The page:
So far I’ve crossed Colombia, San Francisco and Chicago off my list—with Iceland and Paris up next.
But beyond boosting my travel funds, I'm also chipping away at my student loans and credit card debt, which total about $28,000.
I'm working on my savings too. I've gotten my emergency fund up to about a month's worth of expenses. My company matches 3% of my salary to my 401(k), and while I'm only kicking in 1% now, I plan on upping my portion to 7% by the end of this year."
“I’d encourage her to put her cards away until they are paid off. Is earning 1% back worth paying 18%-plus in interest?”
What the CFP®s Think ... Faherty feels Anna is making some savvy money moves.
“It was smart to lower her expenses by first moving in with her parents, and then going with [an apartment] that's less expensive,” she says. "But I see it as aligning her budget more with her goals, which is not really sacrificing.”
The fact that Anna also increased her salary in the process means she likely has extra room in her budget. So Faherty would like Anna to continue to grow her emergency fund—for example, a $2,000 balance won't go far if disaster strikes—and follow through on her plan to increase her 401(k) contributions and reduce her debt.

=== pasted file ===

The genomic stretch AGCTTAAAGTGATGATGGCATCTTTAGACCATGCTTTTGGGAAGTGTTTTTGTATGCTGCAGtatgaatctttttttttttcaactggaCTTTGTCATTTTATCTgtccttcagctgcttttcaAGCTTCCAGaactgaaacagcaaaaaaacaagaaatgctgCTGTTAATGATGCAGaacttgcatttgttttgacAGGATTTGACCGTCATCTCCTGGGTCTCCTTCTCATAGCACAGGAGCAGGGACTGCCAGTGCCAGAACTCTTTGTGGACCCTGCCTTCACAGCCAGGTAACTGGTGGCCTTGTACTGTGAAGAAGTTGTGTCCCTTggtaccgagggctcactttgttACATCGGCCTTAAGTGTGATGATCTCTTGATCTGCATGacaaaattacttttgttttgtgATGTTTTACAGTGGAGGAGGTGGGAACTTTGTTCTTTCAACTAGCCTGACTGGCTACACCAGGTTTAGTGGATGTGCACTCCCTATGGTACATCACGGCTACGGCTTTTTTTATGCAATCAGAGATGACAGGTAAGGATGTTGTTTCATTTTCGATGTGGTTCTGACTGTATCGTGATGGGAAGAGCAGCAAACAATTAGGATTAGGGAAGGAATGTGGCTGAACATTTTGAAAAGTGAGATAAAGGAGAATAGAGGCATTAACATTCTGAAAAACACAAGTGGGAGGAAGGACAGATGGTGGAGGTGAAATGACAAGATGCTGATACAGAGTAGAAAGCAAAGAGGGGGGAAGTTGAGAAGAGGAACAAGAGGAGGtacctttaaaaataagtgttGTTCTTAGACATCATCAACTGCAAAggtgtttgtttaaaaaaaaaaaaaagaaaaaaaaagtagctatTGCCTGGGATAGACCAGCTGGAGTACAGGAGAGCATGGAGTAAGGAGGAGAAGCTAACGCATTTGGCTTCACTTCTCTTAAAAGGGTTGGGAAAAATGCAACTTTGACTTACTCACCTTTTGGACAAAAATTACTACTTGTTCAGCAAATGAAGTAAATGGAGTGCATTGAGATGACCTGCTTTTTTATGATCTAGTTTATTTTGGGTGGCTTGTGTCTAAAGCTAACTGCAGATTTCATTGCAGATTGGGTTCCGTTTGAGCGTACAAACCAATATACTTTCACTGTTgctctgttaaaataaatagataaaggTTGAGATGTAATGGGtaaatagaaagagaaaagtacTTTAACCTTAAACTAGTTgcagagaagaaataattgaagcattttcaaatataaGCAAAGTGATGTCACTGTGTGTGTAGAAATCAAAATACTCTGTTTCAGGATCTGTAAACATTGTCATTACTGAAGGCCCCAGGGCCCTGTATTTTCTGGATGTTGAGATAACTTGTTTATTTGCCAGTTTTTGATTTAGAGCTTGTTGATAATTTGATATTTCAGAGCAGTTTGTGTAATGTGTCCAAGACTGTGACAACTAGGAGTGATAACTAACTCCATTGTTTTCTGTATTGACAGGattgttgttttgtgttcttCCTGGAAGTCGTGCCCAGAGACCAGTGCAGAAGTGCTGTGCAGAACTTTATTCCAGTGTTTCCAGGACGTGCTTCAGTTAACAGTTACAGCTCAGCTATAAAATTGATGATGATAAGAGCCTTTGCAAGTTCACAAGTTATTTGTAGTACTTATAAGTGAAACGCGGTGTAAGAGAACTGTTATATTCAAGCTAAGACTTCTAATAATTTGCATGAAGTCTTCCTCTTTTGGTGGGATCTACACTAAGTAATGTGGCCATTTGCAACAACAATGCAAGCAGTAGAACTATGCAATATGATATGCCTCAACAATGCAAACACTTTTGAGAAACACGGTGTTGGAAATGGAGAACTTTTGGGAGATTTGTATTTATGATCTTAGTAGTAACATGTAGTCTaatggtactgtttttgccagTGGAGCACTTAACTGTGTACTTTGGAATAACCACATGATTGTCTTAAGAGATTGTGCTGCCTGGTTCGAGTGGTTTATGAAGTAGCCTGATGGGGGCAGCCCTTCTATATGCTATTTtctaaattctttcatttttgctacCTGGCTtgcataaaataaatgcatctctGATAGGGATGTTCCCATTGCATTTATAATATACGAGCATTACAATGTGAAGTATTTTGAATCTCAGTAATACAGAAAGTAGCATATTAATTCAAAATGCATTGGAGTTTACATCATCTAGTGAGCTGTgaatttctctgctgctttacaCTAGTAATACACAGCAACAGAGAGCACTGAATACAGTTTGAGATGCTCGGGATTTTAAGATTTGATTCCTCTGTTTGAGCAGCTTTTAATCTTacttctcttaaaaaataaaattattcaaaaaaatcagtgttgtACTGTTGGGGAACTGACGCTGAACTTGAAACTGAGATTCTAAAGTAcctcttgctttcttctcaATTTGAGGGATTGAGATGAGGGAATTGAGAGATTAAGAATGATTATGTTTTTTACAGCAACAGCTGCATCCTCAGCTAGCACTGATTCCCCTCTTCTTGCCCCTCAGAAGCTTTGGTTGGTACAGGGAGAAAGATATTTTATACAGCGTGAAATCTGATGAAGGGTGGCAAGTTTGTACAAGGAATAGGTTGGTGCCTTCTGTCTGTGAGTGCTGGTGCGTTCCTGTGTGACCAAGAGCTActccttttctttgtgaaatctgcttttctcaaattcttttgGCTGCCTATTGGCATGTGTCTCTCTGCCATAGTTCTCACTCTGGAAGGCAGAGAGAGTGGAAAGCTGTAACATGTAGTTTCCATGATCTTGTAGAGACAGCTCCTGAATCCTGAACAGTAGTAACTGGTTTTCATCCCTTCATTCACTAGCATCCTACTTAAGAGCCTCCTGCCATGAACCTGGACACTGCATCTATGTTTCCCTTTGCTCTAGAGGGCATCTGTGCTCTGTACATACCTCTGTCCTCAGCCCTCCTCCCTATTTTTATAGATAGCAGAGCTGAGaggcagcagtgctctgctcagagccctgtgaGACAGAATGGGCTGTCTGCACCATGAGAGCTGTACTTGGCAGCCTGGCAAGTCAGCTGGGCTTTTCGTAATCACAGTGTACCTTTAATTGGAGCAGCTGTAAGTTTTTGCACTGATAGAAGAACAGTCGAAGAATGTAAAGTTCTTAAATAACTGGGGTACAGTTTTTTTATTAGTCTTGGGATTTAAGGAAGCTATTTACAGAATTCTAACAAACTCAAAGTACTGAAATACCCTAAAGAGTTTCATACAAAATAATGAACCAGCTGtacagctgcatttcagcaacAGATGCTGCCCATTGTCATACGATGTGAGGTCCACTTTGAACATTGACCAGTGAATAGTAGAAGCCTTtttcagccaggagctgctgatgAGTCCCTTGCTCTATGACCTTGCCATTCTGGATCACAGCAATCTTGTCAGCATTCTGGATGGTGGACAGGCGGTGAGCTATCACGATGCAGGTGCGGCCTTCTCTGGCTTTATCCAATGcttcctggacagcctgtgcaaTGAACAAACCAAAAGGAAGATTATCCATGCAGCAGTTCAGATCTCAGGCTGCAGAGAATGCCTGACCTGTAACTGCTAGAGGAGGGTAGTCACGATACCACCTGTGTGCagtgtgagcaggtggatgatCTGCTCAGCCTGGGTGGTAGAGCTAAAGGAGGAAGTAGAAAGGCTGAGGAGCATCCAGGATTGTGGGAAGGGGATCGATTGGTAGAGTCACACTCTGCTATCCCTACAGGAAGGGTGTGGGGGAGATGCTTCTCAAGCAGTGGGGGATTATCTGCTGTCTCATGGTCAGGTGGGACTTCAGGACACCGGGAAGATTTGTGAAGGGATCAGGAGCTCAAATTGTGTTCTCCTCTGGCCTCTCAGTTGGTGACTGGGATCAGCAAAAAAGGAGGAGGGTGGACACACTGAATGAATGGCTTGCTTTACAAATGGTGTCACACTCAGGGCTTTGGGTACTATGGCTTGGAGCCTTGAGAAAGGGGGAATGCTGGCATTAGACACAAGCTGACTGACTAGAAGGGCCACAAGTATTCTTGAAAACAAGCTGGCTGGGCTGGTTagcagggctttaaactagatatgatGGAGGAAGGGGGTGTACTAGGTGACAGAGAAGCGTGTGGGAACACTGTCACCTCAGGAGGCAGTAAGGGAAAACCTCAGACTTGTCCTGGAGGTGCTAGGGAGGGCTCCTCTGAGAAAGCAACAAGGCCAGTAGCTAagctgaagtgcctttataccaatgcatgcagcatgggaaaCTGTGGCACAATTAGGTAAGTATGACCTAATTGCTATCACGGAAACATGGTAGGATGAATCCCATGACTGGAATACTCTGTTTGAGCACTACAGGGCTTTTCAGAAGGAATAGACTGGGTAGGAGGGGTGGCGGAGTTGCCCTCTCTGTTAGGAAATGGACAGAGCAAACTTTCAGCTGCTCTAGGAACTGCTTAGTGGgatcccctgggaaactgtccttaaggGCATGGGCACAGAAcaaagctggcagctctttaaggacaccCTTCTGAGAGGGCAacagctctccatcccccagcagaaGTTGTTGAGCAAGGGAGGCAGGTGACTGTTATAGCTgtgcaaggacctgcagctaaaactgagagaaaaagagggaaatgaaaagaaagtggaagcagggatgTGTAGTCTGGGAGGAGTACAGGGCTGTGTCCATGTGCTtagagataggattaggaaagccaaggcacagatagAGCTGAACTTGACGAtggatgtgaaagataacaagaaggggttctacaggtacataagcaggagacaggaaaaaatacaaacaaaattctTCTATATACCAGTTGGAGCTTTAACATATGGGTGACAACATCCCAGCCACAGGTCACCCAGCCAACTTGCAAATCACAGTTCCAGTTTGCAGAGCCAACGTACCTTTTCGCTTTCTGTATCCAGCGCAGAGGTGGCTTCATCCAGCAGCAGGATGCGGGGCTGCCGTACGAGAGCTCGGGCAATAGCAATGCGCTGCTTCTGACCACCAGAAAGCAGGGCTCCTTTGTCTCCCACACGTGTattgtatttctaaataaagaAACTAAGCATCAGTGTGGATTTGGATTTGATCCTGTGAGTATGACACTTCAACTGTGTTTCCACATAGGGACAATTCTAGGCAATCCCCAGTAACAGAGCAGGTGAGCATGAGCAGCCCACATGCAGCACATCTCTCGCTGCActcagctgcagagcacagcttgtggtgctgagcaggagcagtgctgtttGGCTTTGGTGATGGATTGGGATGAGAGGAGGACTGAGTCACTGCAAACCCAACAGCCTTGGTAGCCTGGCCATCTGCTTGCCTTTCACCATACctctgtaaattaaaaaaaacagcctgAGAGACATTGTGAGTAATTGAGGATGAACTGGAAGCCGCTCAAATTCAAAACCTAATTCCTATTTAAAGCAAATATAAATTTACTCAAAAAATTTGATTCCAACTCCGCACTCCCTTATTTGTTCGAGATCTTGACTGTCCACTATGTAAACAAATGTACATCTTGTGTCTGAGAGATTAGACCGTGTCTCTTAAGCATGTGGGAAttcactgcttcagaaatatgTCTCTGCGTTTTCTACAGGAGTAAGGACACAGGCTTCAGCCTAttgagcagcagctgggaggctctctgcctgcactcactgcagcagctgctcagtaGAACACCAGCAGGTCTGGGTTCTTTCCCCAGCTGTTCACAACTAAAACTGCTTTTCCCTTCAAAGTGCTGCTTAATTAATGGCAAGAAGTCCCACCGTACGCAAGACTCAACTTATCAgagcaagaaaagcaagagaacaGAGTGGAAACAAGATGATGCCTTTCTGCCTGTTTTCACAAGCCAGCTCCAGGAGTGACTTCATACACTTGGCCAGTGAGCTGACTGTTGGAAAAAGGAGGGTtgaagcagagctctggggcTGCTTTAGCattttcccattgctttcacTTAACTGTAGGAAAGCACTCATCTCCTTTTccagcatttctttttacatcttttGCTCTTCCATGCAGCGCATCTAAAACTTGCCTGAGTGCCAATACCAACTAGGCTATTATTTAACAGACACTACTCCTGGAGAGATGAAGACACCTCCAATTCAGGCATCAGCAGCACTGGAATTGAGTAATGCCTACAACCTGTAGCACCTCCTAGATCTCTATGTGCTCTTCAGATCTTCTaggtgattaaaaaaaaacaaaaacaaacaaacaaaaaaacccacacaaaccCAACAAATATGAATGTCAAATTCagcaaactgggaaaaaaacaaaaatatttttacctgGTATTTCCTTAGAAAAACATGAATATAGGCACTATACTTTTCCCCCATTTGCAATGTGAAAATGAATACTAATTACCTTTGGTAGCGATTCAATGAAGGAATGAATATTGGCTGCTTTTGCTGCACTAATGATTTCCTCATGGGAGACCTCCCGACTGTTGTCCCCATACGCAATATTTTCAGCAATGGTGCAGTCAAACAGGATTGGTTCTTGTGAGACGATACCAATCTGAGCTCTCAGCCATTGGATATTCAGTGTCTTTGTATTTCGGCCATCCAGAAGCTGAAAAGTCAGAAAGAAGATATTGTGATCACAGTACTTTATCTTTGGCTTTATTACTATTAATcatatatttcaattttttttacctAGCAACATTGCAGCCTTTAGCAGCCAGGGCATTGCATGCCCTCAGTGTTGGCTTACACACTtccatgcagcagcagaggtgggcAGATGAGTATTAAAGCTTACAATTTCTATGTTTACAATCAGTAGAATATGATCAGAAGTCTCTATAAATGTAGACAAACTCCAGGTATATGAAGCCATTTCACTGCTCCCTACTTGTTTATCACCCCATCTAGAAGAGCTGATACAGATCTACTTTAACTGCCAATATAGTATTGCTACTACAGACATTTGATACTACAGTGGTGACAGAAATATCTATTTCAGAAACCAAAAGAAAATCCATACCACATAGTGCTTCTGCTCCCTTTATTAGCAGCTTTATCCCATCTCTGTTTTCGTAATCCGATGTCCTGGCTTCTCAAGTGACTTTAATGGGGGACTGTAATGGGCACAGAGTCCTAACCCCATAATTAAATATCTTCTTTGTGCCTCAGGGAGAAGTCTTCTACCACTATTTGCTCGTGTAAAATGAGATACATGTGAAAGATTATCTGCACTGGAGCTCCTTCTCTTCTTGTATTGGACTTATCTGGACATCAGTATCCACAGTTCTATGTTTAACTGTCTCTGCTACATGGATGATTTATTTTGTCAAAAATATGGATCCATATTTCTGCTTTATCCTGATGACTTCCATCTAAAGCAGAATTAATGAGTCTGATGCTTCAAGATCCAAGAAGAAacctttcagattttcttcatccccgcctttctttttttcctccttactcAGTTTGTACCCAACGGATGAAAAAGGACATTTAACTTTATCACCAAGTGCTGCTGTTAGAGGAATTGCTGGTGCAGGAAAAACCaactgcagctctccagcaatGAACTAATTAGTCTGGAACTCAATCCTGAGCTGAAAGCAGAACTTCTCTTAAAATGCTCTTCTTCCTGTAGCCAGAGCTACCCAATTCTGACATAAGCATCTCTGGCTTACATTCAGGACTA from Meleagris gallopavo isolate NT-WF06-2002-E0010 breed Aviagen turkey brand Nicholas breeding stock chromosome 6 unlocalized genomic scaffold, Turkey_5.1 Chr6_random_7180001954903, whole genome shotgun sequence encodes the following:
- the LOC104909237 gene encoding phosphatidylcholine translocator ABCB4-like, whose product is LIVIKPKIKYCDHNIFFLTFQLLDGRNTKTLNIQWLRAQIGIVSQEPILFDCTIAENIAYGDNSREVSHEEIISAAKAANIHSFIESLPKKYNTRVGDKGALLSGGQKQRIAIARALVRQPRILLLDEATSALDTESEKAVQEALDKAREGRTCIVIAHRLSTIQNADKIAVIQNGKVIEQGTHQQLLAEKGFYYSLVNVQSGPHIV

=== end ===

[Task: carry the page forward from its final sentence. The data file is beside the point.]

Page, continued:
If she hasn’t done so already, Barton says Anna should figure out a dedicated monthly amount to put toward each goal. But first, Barton recommends having at least one month's worth of take-home pay in her emergency fund before tackling any other goals.
“Once Anna hits that one-month milestone, she can work toward incrementally building up her emergency fund to six months of pay, while also paying down her debt, starting with her highest-interest credit card," she says.
Barton adds that Anna should also try to cut back on using her plastic—even if it means giving up travel reward points.
“While many people are drawn to the idea of reward points, using your cards while trying to pay them down can complicate your cash flow and slow down progress. So I’d encourage her to put her cards away until they are fully paid off," she says. "Besides, is earning 1% back really worth paying 18%-plus in interest?”
*Last name has been changed.
LearnVest Planning Services is a registered investment adviser and subsidiary of LearnVest, Inc., that provides financial plans for its clients. LearnVest, Inc., is wholly owned by NM Planning, LLC, a subsidiary of The Northwestern Mutual Life Insurance Company. Information shown is for illustrative purposes only and is not intended as investment, legal or tax planning advice. Unless specifically identified as such, the individuals interviewed or otherwise listed in this piece are neither clients, employees nor affiliates of LearnVest Planning Services and the views expressed are their own. Please consult a financial adviser, attorney or tax specialist for advice specific to your financial situation. LearnVest Planning Services and any third parties listed, linked to or otherwise appearing in this message are separate and unaffiliated and are not responsible for each other’s products, services or policies.